Wave - ONLINE EDITION
Winnipeg Health Region gathers data to help build a better influenza vaccine
Wave, January / February 2013
If you are one of the unfortunate Manitobans who have struggled through the flu this winter, take heart.
The high fever, sore throat and full body ache have not necessarily been in vain.
In fact, information about your illness may very well help build a better flu vaccine, one that may be more effective in keeping the influenza virus at bay in the future, according to Dr. Salah Mahmud, Medical Officer of Health with the Winnipeg Health Region.
That's because the Region, along with Manitoba Health, is part of STRIVE - Surveillance Team Research on Influenza Vaccine Effectiveness - a major national influenza effort that aims to keep tabs on the flu as it circulates through Canada.
STRIVE counts influenza cases in British Columbia, Alberta, Manitoba, Ontario and Quebec, and looks at how effective the current vaccine is against the flu strains in circulation.
As Mahmud explains, the information gathered by STRIVE can be used to help better predict what kind of virus may circulate next year, and help health-care officials better respond to influenza outbreaks.
In Winnipeg, the detective work is done by the Region's Population and Public Health surveillance team, which tracks 45 different diseases and other trends daily, including influenza, tuberculosis and injuries.
Currently, the surveillance team, in collaboration with Cadham Provincial Laboratory, is tracking 15 different respiratory viruses, including the Respiratory Syncytial Virus, which mostly affects young children. The team issues weekly flu reports, noting how many case of influenza A and B are in the Region, along with how many people are reporting to hospitals with flu-like illnesses. They also work with the hospitals' Emergency, ICU and other departments, along with physicians in the community.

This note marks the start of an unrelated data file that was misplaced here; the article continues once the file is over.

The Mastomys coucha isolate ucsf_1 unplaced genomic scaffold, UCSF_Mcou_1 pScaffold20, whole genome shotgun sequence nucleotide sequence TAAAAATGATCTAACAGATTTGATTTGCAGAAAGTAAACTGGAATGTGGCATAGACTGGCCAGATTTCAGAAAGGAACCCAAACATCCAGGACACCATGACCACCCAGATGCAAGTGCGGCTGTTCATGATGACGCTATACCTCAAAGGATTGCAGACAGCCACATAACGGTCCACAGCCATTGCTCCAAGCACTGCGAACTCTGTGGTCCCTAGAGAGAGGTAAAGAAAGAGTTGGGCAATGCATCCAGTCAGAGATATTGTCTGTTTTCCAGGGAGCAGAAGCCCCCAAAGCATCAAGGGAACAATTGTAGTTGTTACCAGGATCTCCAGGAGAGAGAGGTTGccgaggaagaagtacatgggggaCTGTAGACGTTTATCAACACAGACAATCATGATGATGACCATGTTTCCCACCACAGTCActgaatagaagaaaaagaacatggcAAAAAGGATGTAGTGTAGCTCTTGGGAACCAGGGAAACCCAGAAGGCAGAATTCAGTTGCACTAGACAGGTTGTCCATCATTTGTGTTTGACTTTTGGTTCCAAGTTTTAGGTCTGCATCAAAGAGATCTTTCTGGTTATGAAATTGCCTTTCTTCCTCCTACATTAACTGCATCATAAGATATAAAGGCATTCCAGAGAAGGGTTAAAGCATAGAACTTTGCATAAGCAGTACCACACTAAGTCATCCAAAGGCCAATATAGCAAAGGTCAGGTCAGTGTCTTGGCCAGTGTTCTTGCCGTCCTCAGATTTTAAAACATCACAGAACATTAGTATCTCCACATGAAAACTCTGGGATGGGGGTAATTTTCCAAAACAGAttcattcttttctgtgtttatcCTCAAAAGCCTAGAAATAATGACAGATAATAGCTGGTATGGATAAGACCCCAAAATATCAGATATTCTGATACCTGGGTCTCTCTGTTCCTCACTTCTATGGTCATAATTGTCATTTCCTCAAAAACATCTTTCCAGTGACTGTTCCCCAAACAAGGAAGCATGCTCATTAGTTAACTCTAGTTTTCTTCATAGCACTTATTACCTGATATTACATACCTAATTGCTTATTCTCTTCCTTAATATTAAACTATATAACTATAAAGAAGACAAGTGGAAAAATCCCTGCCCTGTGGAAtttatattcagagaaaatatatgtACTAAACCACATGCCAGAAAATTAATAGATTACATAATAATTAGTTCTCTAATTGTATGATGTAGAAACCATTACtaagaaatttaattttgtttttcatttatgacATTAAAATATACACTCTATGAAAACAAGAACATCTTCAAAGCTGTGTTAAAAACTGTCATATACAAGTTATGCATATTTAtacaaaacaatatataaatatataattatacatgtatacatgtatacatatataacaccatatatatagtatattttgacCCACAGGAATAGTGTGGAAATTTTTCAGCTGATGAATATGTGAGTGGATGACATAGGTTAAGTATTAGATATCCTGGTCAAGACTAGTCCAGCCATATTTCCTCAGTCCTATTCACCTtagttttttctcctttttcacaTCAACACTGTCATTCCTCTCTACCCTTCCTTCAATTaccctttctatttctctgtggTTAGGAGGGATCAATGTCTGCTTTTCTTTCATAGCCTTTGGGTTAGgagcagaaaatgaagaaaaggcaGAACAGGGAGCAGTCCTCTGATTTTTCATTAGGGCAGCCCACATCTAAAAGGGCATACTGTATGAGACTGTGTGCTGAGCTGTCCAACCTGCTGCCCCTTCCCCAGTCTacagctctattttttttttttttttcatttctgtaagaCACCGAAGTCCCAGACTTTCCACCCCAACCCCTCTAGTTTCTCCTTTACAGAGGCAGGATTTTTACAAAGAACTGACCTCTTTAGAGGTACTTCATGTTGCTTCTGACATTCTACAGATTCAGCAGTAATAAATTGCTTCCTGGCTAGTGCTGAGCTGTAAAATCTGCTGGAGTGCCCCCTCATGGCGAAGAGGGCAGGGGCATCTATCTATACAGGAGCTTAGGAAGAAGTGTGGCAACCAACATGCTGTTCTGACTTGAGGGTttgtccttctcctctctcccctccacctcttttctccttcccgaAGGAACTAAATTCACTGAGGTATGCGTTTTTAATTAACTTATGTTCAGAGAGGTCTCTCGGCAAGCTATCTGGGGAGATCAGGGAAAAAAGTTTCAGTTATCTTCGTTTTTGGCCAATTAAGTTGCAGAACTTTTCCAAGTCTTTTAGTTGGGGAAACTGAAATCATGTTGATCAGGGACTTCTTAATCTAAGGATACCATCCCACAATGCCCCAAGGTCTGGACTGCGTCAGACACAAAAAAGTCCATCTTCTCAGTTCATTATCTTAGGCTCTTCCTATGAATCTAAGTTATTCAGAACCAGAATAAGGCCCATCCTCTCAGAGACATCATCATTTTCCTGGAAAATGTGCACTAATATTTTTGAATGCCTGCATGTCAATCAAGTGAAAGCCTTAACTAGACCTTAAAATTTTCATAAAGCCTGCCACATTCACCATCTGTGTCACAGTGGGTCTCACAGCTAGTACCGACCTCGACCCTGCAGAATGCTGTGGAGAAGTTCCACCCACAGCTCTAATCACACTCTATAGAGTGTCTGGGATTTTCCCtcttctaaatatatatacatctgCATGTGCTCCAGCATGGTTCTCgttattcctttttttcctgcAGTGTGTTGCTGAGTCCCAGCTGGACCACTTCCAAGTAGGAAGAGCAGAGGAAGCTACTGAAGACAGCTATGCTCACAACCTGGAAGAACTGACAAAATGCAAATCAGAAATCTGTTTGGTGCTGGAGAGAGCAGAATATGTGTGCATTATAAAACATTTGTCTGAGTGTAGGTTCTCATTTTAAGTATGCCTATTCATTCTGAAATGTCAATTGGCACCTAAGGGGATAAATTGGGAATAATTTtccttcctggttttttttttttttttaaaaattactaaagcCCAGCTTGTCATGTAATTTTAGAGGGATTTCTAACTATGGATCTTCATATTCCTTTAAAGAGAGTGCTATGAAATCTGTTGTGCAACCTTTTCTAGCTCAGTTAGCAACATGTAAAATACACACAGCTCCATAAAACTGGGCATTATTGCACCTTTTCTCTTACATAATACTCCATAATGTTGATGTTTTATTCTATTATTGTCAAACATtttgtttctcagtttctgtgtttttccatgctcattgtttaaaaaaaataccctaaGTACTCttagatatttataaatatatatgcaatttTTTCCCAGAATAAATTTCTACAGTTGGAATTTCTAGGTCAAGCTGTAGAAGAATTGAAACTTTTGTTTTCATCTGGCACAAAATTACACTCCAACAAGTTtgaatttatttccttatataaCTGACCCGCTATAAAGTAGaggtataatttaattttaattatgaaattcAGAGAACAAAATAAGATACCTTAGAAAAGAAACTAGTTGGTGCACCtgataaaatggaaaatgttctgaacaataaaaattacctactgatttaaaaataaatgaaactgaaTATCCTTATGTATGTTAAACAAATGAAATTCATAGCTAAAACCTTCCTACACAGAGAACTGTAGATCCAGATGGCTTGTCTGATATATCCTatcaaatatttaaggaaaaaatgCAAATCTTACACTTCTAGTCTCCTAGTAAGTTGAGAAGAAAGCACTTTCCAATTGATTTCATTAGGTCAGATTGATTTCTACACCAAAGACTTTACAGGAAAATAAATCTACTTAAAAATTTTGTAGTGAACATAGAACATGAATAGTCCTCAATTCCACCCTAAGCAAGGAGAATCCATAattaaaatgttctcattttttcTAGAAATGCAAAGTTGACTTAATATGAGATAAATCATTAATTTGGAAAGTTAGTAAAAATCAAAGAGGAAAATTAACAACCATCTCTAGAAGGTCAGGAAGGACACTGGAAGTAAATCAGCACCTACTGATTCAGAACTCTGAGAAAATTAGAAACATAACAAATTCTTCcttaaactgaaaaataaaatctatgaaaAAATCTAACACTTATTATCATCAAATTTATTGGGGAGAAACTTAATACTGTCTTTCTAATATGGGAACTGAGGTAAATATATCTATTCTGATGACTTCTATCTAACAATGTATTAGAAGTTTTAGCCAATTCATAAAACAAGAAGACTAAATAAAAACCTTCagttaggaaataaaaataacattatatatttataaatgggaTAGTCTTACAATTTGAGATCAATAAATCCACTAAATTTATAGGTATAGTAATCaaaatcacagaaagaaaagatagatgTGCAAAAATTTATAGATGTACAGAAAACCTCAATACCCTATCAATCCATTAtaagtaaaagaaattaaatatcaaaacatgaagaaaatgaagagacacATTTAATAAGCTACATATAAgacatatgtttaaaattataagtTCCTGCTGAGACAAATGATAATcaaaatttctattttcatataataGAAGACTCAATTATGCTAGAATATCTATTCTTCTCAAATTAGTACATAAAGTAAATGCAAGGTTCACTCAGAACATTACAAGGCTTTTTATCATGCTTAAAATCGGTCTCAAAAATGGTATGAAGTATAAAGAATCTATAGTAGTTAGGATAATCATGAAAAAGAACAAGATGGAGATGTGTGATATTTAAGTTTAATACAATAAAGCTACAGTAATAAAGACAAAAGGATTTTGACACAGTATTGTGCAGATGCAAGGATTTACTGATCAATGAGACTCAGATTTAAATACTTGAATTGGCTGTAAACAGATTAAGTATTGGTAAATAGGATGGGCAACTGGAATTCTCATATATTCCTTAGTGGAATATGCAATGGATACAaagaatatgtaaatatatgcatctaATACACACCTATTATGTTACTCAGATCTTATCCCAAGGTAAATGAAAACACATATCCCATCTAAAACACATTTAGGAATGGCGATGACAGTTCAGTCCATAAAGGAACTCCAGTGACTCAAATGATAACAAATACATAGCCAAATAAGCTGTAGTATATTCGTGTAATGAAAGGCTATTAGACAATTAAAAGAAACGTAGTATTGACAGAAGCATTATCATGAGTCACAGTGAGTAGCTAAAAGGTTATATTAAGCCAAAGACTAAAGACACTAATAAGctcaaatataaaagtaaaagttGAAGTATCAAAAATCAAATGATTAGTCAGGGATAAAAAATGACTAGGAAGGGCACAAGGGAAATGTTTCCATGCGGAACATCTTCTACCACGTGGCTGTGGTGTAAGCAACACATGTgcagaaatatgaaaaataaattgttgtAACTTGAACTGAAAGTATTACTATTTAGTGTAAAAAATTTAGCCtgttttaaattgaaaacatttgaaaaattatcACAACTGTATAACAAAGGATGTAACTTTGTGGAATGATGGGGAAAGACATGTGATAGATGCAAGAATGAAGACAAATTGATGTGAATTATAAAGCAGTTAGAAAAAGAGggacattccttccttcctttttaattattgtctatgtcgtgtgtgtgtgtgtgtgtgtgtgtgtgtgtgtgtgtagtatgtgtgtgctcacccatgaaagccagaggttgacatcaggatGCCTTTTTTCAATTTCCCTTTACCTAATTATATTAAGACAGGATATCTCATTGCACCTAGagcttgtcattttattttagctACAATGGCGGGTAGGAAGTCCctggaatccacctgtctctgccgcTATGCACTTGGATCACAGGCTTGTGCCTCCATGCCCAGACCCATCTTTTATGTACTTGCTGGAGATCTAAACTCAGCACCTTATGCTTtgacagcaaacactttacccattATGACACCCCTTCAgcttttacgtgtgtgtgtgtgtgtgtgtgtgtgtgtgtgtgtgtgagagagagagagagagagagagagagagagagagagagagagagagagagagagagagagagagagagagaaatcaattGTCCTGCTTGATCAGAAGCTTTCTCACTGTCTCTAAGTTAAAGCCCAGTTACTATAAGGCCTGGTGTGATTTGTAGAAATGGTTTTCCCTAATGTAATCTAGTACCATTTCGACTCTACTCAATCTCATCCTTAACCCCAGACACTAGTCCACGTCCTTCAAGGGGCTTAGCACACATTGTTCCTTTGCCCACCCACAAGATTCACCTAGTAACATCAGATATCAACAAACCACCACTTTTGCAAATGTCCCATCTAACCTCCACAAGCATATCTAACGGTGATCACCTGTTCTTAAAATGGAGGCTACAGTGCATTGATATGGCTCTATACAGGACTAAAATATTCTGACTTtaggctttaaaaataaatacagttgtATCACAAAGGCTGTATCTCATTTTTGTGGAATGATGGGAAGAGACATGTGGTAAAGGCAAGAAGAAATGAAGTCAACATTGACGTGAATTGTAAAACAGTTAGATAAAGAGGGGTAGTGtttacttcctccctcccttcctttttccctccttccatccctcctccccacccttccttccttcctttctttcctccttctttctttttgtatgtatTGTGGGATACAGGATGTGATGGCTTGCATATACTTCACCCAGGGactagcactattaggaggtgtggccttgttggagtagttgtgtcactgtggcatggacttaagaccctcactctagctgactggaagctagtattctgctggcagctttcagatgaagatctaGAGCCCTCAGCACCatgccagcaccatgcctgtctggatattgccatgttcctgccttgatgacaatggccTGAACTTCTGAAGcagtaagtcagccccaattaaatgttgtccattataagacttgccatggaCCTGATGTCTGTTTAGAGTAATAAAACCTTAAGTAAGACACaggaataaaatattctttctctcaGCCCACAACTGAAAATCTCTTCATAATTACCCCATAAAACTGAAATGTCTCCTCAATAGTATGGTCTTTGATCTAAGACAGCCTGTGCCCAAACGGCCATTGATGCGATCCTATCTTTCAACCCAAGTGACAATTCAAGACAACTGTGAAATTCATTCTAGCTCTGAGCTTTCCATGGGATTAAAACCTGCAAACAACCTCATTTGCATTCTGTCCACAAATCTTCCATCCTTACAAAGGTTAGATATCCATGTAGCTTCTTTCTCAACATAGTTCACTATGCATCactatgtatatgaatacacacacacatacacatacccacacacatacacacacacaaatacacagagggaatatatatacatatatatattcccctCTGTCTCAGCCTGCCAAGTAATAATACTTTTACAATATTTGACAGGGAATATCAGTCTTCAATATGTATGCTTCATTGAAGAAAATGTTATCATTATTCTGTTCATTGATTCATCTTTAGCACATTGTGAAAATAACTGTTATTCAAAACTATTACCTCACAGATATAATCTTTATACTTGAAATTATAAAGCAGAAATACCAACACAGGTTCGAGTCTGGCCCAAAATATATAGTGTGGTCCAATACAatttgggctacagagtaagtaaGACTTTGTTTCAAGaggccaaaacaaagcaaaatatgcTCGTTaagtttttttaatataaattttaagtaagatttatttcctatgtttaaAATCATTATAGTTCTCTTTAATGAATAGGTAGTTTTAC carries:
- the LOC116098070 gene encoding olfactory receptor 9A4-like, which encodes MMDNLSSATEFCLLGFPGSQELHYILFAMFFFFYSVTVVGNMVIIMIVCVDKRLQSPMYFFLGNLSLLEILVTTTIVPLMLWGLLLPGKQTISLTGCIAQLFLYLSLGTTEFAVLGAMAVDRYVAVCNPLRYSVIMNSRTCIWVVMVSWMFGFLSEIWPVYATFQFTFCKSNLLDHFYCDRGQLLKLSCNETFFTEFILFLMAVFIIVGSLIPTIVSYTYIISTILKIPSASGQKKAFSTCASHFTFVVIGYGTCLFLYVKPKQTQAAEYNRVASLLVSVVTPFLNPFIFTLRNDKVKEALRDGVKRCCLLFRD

"There are 25 sentinel clinicians in Manitoba who, when a patient arrives with an influenza-like illness, will ask them if they are willing to take part in the study," says Mahmud, adding that this is the second year the Region has participated in STRIVE. "If they agree, the clinician collects a sample to be tested for influenza, and also asks whether the person had the influenza vaccine."
The purpose is to look at how influenza is hitting the average person. Mahmud says hospitals tend to treat the more severe cases of influenza. "They're mostly counting seniors and young children, so the numbers coming from the clinicians give us a more balanced look at influenza among the population as a whole."
The data being gathered through STRIVE is critical to containing the flu virus, says Mahmud. The influenza virus changes or mutates from year to year, with new strains popping up around the world. These are tabulated by the World Health Organization, which issues the best estimate for the top three strains due to arrive in North America during the winter months when influenza is common.
In the past, it often took two to three years for data on vaccine effectiveness in any given flu season to be available to scientists and health-care providers. STRIVE has helped by painting a picture of how influenza affects the population as a whole, by doing testing among average-risk people. It also provides health officials quicker access to information about emerging outbreaks, allowing them to take various actions, such as allotting more hospital beds for influenza patients and stocking anti-viral medication.
According to data gathered by STRIVE and other surveillance efforts in Canada, the dominant influenza virus this year is H3N2. As it turns out, this year's vaccine is a good match for the virus, says Mahmud, who has a PhD in epidemiology and is an assistant professor at the University of Manitoba in the Department of Community Health Sciences. "The vaccine is showing to be about 50 per cent effective against a person getting influenza," he says. On average, flu vaccines are 50 to 70 per cent effective against the viruses in circulation in any given year, adds Mahmud.
The best way to avoid the flu continues to be the flu vaccine. "Imagine landing in a busy Emergency Department with a bad case of the flu, and waiting for a bed to be freed," says Mahmud, adding that even healthy people can transmit the virus to those more at risk - children, the elderly and those with chronic diseases or other major health issues. "Reducing your risk by 50 per cent is nothing to sneeze at."
The ultimate goal of STRIVE and the Region's surveillance team is to play a part in helping scientists improve the effectiveness of the vaccine. "There is a lot of work being done to improve the vaccine, to come up with a universal vaccine that you would only have to take once in your life," says Mahmud.
Susie Strachan is a communications advisor with the Winnipeg Health Region.
WRHA flu surveillance reports:
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